Jens Hjorth, astronomer and recipient of Denmark’s largest individual research award - the VILLUM FONDEN’s 2017 Annual Award - for breakthroughs in the field of cosmology.

By journalist Katherina Kiilander, University of Copenhagen

Professor Jens Hjorth is the director of the Dark Cosmology Centre (DARK) at the University of Copenhagen’s Niels Bohr Institute. He established the research centre in a quest for answers.

Jens Hjorth, 52-years-old

Professor at the University of Copenhagen’s Niels Bohr Institutet and Director of the Dark Cosmology Centre.

PhD from Aarhus University

Former Postdoc at the Institute of Astronomy at the University of Cambridge and NORDITA

Jens Hjorth has received several honours for his pioneering research, including an Elite Researcher Prize in 2008, Lundbeck’s Prize for Young Researchers in 2004 and the Descartes Prize in 2002.

He has published 278 peer-reviewed articles, 18 of which  have been featured in the journals Nature and Science.

The big questions that we all ask

 "I like to ask the big questions. Who hasn’t sat outside, gazed up at the sky and wondered: ‘what is out there?’ It is a primal fascination, one that does not require being a scientist to experience. I'm totally driven by this curiosity. An epistemological, philosophical need for perspective on our existence. I want to know how things fit together. To qualify what we know, and what we do not – and I am unsatisfied until I get answers," he says.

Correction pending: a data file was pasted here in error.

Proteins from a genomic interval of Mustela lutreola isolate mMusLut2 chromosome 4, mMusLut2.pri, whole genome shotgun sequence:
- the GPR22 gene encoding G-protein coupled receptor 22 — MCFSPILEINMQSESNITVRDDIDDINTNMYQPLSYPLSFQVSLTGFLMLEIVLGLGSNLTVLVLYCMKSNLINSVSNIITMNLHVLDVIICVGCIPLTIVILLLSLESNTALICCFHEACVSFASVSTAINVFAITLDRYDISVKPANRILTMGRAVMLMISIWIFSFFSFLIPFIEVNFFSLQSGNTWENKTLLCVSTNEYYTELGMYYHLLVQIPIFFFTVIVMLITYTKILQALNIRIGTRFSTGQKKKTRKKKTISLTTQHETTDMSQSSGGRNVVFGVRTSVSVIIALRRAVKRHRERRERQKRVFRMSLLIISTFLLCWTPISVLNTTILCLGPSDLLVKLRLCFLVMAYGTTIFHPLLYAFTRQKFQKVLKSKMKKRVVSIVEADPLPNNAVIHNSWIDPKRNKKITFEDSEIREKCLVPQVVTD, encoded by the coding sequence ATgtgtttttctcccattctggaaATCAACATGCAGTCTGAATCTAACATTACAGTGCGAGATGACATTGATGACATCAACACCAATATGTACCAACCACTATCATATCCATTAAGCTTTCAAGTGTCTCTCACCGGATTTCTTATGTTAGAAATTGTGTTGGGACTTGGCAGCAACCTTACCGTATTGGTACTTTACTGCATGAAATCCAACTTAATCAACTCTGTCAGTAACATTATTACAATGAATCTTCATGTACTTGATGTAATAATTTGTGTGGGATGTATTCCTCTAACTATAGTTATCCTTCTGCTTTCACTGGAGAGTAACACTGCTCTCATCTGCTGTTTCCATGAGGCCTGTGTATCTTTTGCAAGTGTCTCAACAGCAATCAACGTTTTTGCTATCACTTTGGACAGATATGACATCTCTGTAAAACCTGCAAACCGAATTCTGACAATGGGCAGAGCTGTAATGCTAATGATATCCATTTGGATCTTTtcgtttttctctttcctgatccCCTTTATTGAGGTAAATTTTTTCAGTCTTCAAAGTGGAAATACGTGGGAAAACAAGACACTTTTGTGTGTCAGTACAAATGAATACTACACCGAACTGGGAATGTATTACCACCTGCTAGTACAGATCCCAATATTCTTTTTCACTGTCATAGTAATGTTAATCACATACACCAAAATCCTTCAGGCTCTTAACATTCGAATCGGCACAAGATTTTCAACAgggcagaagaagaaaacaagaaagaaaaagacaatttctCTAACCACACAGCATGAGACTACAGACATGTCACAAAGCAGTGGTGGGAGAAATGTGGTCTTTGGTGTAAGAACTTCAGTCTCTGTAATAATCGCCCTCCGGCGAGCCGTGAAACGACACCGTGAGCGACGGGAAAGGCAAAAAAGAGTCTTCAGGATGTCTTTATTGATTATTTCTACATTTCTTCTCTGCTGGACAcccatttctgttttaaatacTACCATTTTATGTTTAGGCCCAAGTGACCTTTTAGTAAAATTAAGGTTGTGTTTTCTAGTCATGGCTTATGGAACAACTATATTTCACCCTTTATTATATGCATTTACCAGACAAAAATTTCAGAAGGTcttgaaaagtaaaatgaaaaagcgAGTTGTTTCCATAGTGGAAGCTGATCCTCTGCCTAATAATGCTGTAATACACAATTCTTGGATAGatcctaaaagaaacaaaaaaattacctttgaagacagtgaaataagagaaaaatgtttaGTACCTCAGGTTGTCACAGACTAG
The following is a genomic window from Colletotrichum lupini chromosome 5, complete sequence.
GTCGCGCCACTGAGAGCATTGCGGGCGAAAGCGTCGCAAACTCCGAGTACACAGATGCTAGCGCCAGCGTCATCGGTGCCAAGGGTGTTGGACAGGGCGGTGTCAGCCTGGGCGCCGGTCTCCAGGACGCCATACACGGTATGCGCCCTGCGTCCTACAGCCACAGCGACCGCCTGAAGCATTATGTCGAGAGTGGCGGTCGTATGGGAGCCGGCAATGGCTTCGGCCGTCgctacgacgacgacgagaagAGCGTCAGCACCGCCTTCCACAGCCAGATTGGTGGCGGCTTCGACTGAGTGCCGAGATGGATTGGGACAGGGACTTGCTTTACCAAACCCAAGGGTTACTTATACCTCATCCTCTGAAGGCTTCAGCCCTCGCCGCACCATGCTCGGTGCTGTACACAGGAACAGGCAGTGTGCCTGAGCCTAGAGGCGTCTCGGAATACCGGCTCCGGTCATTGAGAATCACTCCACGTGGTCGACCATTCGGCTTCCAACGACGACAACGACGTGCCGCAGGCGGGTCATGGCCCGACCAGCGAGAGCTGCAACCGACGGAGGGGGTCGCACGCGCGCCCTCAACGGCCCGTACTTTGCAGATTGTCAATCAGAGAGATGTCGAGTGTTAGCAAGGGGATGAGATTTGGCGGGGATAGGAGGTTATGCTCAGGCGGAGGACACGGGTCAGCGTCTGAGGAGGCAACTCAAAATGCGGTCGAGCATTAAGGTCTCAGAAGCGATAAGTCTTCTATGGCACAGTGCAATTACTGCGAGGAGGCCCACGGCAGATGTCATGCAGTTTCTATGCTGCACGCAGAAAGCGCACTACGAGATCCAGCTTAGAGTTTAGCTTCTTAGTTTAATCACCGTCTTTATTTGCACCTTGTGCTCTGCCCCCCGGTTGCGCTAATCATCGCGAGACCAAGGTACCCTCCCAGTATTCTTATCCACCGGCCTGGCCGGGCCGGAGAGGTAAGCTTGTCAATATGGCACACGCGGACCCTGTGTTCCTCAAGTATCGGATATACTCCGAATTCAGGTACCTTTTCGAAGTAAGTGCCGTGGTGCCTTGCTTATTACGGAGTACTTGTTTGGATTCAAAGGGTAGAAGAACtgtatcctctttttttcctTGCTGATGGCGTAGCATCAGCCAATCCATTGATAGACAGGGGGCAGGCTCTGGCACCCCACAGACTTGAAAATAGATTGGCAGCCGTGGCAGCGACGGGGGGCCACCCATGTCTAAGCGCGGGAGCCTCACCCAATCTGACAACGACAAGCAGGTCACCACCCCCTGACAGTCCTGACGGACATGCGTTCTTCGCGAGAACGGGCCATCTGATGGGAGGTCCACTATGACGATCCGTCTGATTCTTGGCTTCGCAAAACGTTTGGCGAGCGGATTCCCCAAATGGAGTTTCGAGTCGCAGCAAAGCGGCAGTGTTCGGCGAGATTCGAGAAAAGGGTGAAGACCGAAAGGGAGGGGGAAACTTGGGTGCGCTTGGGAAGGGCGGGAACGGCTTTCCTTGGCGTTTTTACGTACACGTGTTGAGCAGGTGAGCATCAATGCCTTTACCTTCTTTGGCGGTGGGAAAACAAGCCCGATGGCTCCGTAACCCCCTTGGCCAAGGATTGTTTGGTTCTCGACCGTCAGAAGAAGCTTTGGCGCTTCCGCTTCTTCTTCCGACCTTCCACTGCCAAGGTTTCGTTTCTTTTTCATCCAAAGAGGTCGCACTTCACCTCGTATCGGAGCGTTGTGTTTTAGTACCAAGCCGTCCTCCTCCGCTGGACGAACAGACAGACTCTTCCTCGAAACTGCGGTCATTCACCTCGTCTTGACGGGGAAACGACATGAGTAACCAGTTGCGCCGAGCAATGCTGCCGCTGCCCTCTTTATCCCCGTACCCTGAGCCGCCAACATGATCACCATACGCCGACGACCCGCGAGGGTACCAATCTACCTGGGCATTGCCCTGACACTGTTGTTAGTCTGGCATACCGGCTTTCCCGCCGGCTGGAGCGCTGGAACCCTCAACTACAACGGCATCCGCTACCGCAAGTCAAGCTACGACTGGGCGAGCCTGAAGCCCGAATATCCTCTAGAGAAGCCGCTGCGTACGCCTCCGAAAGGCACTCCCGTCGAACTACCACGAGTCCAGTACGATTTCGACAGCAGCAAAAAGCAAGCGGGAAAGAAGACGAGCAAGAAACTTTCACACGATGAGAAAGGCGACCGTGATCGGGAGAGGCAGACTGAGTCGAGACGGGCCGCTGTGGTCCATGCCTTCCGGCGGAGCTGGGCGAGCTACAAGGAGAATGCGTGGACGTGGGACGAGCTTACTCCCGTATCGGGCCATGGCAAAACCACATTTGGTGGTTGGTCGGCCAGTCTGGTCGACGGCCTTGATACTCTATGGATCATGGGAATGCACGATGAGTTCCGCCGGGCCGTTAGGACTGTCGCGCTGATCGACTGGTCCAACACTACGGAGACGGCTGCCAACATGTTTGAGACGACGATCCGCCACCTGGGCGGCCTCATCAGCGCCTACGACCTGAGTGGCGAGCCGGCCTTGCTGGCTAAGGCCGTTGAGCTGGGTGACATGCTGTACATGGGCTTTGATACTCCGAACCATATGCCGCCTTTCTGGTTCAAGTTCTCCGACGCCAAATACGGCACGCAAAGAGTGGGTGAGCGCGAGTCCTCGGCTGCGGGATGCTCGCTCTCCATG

"The universe is dark – and mainly consists of dark matter and dark energy. Only 5% of the universe is composed of luminous matter from galaxies, planets and stars. Yet little is known about the rest of the universe. But we do know that it is there, because dark matter interacts with gravitational forces," according to Professor Jens Hjorth. Photo: Simon Knudsen

Dark matter - hunting for the great forces behind structure in the universe

Jens Hjorth explains that the majority of things in this world are dark, not because of any dark color, but because they are invisible.  The immense dark universe does not interact with light. Nor does it emit or absorb light. As such, most of the universe is cut off from light.

"We talk a lot about reason and experience. ‘I've seen it with my own eyes’, we say. And thus, we believe. When we can't see something, we do not believe that it exists. This won’t get us far if we intend to understand reality", smiles Hjorth, who continues with his ambitions for DARK:

"Originally, one of our ambitions with DARK was to determine what dark matter is. Today, we still don’t know. But we do know more and more about how it behaves, and we cannot rule out weak interactions. One possibility is that it interacts with itself. I think that it is a type of particle, and that it is likely that we will be able to detect it one day.

One thing that amazes us, is why there is so much of it. Most of the universe is filled by dark matter. But we don’t know its form. We would also like to discover its properties, besides its ability to interact with gravity. In a way, neutrinos qualify as a type of dark matter, because they interact very weakly. But they weigh too little", says Jens Hjorth.